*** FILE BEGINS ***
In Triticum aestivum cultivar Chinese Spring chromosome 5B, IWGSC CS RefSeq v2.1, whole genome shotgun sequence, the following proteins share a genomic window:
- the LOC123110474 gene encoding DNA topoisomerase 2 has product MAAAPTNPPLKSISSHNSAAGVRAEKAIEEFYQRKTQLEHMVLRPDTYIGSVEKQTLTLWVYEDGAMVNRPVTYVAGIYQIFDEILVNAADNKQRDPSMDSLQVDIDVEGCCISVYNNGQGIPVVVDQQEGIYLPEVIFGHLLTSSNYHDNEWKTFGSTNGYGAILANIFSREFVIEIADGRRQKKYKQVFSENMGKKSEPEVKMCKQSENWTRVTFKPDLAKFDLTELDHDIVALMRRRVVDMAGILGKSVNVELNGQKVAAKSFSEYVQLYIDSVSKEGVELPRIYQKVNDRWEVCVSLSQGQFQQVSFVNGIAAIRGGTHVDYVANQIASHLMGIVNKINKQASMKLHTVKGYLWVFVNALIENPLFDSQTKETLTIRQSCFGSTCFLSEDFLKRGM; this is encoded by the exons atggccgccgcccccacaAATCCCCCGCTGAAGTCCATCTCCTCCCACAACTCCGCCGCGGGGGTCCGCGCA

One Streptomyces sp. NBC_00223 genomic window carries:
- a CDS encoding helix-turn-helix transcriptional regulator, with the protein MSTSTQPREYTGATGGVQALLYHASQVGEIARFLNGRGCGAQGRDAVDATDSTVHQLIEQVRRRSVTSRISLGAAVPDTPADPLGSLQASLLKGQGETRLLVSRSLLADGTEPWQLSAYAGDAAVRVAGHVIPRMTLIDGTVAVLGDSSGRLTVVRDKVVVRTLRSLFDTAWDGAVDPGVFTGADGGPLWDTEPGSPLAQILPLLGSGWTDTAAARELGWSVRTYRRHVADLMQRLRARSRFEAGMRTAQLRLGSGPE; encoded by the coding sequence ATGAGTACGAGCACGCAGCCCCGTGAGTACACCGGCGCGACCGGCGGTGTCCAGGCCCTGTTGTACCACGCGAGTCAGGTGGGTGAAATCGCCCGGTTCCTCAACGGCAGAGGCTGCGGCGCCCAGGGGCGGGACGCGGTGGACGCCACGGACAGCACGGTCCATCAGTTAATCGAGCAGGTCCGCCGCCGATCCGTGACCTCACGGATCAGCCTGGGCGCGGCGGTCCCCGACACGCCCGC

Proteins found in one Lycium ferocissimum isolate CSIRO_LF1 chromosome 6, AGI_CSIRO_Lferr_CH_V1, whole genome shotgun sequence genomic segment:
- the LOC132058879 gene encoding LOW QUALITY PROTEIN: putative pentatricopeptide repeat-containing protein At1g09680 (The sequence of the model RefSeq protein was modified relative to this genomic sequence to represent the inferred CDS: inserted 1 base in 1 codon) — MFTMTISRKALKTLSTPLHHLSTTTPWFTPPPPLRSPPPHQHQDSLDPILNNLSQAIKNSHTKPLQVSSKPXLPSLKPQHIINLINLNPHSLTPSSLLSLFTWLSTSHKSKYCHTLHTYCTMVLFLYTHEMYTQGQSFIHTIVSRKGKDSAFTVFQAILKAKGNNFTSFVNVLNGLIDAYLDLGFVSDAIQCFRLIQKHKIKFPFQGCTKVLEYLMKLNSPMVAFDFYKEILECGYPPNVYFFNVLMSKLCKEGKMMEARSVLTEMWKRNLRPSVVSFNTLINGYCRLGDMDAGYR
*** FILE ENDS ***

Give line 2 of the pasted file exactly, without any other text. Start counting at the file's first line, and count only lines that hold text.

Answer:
- the LOC123110474 gene encoding DNA topoisomerase 2 has product MAAAPTNPPLKSISSHNSAAGVRAEKAIEEFYQRKTQLEHMVLRPDTYIGSVEKQTLTLWVYEDGAMVNRPVTYVAGIYQIFDEILVNAADNKQRDPSMDSLQVDIDVEGCCISVYNNGQGIPVVVDQQEGIYLPEVIFGHLLTSSNYHDNEWKTFGSTNGYGAILANIFSREFVIEIADGRRQKKYKQVFSENMGKKSEPEVKMCKQSENWTRVTFKPDLAKFDLTELDHDIVALMRRRVVDMAGILGKSVNVELNGQKVAAKSFSEYVQLYIDSVSKEGVELPRIYQKVNDRWEVCVSLSQGQFQQVSFVNGIAAIRGGTHVDYVANQIASHLMGIVNKINKQASMKLHTVKGYLWVFVNALIENPLFDSQTKETLTIRQSCFGSTCFLSEDFLKRGM; this is encoded by the exons atggccgccgcccccacaAATCCCCCGCTGAAGTCCATCTCCTCCCACAACTCCGCCGCGGGGGTCCGCGCA